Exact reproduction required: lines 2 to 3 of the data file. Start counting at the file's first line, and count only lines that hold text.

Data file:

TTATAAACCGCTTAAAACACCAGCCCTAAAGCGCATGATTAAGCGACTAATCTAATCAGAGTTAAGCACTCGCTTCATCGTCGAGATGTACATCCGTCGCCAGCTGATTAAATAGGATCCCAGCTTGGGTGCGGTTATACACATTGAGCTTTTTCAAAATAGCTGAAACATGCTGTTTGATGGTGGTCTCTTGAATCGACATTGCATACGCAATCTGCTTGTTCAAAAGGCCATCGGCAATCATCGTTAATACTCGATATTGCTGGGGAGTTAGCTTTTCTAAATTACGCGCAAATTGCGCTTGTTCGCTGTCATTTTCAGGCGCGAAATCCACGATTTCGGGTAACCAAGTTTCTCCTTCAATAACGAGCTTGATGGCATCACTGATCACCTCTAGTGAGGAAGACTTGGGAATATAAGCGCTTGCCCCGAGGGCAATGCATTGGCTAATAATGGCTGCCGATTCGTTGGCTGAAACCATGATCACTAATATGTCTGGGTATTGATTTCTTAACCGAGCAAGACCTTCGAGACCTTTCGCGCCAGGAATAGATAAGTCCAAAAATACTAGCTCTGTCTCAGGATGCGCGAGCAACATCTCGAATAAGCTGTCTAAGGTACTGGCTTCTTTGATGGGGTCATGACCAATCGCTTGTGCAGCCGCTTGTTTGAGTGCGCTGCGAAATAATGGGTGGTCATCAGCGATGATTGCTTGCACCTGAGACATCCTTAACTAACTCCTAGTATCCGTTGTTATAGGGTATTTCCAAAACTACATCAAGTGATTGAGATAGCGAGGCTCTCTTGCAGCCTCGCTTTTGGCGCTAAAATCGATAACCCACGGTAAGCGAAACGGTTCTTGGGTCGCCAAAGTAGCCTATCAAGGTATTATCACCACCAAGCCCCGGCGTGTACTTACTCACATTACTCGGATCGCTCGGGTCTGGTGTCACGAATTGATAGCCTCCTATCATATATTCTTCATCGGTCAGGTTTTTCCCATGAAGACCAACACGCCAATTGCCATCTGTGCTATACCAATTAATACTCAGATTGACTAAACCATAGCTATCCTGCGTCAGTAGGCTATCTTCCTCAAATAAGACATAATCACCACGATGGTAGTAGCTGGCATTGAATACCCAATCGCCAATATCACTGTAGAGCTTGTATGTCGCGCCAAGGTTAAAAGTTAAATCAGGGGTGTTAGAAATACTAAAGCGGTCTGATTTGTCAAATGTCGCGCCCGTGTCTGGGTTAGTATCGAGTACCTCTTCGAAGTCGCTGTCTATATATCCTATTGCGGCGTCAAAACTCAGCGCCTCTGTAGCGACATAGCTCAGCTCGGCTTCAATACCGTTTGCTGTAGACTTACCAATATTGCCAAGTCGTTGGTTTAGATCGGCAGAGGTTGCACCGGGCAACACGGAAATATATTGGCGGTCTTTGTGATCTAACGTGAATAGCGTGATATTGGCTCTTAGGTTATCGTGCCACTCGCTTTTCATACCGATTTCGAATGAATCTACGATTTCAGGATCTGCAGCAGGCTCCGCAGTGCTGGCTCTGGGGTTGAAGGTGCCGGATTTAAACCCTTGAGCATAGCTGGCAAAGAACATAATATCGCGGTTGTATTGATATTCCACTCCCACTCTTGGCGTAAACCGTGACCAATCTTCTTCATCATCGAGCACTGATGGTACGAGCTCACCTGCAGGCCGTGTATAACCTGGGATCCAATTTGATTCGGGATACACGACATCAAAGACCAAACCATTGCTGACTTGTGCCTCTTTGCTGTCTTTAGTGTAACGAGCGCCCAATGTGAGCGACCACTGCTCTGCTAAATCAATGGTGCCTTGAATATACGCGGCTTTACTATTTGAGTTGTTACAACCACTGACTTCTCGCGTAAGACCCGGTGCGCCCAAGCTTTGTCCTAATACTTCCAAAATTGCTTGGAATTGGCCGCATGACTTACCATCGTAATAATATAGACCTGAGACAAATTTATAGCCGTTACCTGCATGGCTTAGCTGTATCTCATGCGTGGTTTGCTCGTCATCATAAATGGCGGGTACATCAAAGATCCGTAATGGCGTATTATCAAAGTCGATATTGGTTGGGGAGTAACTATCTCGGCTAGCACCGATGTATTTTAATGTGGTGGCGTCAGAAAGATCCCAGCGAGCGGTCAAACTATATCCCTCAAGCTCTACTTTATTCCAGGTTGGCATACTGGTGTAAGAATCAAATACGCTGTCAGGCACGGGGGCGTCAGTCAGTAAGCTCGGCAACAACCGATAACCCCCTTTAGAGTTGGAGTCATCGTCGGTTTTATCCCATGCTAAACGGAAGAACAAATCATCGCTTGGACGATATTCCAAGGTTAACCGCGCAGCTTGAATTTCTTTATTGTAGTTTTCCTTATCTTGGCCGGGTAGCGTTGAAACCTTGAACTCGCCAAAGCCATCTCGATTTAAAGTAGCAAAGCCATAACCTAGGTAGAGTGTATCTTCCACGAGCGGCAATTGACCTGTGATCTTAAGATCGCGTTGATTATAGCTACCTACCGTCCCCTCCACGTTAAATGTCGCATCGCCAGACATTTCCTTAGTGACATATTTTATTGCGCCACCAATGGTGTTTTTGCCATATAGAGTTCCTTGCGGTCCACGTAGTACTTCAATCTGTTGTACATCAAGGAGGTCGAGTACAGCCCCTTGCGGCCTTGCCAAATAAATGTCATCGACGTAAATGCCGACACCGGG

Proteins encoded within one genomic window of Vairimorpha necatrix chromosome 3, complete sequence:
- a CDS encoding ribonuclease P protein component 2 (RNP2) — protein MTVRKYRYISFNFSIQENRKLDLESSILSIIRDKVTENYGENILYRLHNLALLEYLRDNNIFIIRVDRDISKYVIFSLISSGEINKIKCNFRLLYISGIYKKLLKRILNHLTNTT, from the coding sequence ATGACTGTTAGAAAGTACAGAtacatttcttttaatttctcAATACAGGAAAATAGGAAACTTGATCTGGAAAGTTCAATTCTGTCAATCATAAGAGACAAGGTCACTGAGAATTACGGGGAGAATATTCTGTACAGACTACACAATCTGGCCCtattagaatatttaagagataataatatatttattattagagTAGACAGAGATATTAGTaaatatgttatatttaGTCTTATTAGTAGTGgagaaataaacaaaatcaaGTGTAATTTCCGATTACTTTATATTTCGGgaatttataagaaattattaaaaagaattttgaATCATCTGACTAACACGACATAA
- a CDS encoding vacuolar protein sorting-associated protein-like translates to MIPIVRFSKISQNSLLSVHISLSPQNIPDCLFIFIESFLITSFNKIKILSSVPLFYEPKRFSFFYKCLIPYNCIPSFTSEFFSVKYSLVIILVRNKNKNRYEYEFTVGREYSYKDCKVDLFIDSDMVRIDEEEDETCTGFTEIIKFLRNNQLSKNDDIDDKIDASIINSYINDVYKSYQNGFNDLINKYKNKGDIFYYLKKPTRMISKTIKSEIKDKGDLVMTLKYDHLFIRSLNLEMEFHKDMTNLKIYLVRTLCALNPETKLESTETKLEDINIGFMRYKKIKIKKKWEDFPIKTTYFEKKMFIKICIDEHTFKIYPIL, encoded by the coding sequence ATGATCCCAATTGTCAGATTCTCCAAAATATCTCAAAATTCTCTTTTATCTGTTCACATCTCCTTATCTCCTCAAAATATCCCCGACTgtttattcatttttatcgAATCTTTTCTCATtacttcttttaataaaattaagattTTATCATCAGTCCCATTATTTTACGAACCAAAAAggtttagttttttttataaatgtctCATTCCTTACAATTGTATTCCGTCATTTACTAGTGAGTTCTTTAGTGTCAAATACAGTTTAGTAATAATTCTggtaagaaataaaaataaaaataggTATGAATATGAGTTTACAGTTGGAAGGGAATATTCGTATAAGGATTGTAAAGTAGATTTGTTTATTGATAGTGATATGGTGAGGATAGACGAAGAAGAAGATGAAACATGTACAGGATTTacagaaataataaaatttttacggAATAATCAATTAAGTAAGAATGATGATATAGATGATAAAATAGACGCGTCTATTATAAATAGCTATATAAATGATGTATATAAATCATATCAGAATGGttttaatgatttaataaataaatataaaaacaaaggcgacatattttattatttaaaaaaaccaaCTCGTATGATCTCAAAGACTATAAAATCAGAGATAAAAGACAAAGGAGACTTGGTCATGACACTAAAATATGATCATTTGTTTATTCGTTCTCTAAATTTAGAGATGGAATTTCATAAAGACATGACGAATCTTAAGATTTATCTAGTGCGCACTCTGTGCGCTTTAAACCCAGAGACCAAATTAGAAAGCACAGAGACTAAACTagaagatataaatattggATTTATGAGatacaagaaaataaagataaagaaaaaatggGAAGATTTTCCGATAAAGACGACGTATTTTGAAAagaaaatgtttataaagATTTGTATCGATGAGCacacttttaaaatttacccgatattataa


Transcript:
Proteins encoded within one genomic window of Vairimorpha necatrix chromosome 3, complete sequence:
- a CDS encoding ribonuclease P protein component 2 (RNP2) — protein MTVRKYRYISFNFSIQENRKLDLESSILSIIRDKVTENYGENILYRLHNLALLEYLRDNNIFIIRVDRDISKYVIFSLISSGEINKIKCNFRLLYISGIYKKLLKRILNHLTNTT, from the coding sequence ATGACTGTTAGAAAGTACAGAtacatttcttttaatttctcAATACAGGAAAATAGGAAACTTGATCTGGAAAGTTCAATTCTGTCAATCATAAGAGACAAGGTCACTGAGAATTACGGGGAGAATATTCTGTACAGACTACACAATCTGGCCCtattagaatatttaagagataataatatatttattattagagTAGACAGAGATATTAGTaaatatgttatatttaGTCTTATTAGTAGTGgagaaataaacaaaatcaaGTGTAATTTCCGATTACTTTATATTTCGGgaatttataagaaattattaaaaagaattttgaATCATCTGACTAACACGACATAA